Montana Enacts American Indian Education Provision
STEVE INSKEEP, host:
The state of Montana appears ready to make good on a promise to help preserve the cultural integrity of Native American tribes. The state adopted an amendment to its Constitution promising to do that back in 1972. Kathy Witkowsky reports.
KATHY WITKOWSKY reporting:
It's late morning at Missoula's Hellgate High School, and Native American studies teacher Nancy Larum is reviewing the answers to a pop quiz.
Ms. NANCY LARUM (Teacher): Number seven: American Indian people who are enrolled, tribal members are exempt from federal income taxes. I love this one. `Oh, you guys are Native Americans. You don't have to pay federal income tax.' Well, I'm glad you know that, but a lot of people in our society don't know that.
WITKOWSKY: The vast majority of Hellgate students are white, but this class is aimed at the school's Indian students. As they spill out into the hallway, they're swallowed up in a sea of white faces, faces that Rocky Mombert(ph) thinks would look a lot friendlier if they belonged to students who also were taught about his heritage.
ROCKY MOMBERT: It would be good 'cause--so they wouldn't tease us, or they would really know what we're like and hang out with us more, and then they would just know who we were like. We're the same kind of race; we're just different color.
WITKOWSKY: Rocky, who's a Blackfeet Indian, would have gotten his wish years ago if Montana had complied with a state law requiring that all students, Indian and non-Indian, be taught about the state's tribes. That law underscores a unique provision in the state Constitution dating to 1972, which pledges to use education to preserve the cultural integrity of Native Americans. But like so many commitments the government has made to Indian people, this one's largely been ignored.
State Representative CAROL JUNEAU: It's time that the state step up and meet their promise that they've made 33 years ago.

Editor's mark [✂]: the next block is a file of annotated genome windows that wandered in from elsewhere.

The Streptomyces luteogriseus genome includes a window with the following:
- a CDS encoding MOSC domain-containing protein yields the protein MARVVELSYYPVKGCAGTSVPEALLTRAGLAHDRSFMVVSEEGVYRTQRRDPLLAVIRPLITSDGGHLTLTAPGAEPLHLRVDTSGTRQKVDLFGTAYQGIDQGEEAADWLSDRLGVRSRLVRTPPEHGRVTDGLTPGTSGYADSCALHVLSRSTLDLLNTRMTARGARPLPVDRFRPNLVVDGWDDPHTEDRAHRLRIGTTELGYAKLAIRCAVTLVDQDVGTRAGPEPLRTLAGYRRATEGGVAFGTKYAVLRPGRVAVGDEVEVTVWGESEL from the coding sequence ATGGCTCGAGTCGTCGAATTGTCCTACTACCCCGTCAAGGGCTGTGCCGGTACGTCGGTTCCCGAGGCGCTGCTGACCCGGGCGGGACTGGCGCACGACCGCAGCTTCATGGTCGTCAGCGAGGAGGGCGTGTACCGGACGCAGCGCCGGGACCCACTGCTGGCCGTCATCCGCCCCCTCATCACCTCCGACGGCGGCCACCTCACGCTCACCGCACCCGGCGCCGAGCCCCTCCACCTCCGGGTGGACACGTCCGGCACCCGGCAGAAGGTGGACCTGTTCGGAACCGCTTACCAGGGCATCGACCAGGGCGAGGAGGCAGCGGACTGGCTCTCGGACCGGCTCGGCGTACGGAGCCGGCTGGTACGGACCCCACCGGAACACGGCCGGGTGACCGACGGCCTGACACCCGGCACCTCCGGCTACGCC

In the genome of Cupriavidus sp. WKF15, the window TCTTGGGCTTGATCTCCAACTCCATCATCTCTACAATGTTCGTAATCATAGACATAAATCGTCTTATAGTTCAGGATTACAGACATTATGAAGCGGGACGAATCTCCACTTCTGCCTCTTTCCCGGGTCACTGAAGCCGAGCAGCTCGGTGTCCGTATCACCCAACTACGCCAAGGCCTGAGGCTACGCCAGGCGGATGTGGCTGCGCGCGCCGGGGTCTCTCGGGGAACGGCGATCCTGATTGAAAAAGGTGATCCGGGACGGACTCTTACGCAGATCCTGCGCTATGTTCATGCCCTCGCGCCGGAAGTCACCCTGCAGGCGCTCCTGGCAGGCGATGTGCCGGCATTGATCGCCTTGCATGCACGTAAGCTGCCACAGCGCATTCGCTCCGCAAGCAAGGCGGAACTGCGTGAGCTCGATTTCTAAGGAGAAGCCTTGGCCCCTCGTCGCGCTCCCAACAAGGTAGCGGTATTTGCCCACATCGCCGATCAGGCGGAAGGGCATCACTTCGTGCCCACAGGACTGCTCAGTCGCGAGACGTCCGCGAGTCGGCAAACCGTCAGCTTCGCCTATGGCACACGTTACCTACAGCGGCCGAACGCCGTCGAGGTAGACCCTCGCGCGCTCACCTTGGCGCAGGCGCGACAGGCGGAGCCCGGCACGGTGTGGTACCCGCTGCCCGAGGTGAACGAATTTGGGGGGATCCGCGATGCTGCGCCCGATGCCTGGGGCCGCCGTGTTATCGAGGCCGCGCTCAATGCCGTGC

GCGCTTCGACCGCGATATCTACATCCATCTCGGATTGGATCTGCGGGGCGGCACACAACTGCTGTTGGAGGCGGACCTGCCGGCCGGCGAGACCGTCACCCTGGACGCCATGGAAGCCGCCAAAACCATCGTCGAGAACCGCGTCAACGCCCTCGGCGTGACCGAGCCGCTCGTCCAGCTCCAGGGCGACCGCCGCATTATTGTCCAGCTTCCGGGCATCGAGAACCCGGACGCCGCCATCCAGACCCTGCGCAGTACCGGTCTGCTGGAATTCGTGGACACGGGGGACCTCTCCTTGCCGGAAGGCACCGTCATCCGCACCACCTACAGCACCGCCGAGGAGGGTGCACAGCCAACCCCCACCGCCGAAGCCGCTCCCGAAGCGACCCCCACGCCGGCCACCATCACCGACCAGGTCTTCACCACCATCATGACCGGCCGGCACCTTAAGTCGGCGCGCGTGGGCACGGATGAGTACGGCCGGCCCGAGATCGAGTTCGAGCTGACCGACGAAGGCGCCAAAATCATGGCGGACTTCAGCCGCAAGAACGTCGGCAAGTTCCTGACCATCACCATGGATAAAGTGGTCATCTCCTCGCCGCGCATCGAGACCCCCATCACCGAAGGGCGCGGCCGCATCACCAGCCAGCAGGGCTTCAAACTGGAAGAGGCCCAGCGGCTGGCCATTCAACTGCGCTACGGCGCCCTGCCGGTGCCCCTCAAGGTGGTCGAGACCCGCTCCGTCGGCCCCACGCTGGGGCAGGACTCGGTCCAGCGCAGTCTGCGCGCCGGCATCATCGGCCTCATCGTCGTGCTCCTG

WITKOWSKY: That's state Representative Carol Juneau, chair of the Montana Indian Education Association. For years she's been calling for the state to live up to its obligation to provide Indian education for all. She believes that would improve the abysmal academic performance of the state's 16,000 Indian students, only about half of whom graduate from high school.
Rep. JUNEAU: I think it would develop a sense of ownership and belonging for those kids, Indian kids in the schools, if they see themselves reflected in their curriculum. If they open a book or if they're having a lesson and if they're a Blackfeet student and all of a sudden the teacher's talking about some Blackfeet history or some Blackfeet culture as a normal part of the curriculum, I think they're going to feel a sense of pride.
WITKOWSKY: Based on her own experience, Native American studies teacher Nancy Larum thinks so, too. She's seen Hellgate's Native American dropout rate decrease substantially since she began offering the class here nine years ago. And Larum says her Indian students have become more confident and engaged, and not just in her classroom.
Ms. LARUM: For example, in history classes, if there's something that's being discussed that we've also studied, a particular issue like, say, Thanksgiving Day or, you know, the issue of Columbus, if it's presented in the history book incorrectly or inaccurately, the students are much more willing to stand up and say, `No, this is the way it really occurred,' or, `This is how Native Americans view it.'
WITKOWSKY: But not many schools offer anything like Larum's class, and even if they did, that still wouldn't be enough to fully comply with the law, says State Superintendent of Schools Linda McCullough.
Ms. LINDA McCULLOUGH (State Superintendent of Schools): We don't want the teacher to say, `OK, now we're going to stop and do our Indian-education-for-all lesson.' We want Indian education for all to be integrated into math and science and social studies and all the areas, music, PE, everything in our school district so that it's not a separate thing that we teach.
WITKOWSKY: But developing the materials and resources to do that requires money, and that's what has been missing until now. After years of coming away empty-handed from the Legislature, McCullough is thrilled that lawmakers have just passed a budget earmarking $3.4 million for Indian education for all. Some Indian leaders have complained the money's not enough, especially given their long wait. But McCullough says it's better than nothing and better late than never.
For NPR News, I'm Kathy Witkowsky in Missoula, Montana.
INSKEEP: This is MORNING EDITION from NPR News.
NPR transcripts are created on a rush deadline by Verb8tm, Inc., an NPR contractor, and produced using a proprietary transcription process developed with NPR. This text may not be in its final form and may be updated or revised in the future. Accuracy and availability may vary. The authoritative record of NPR’s programming is the audio record.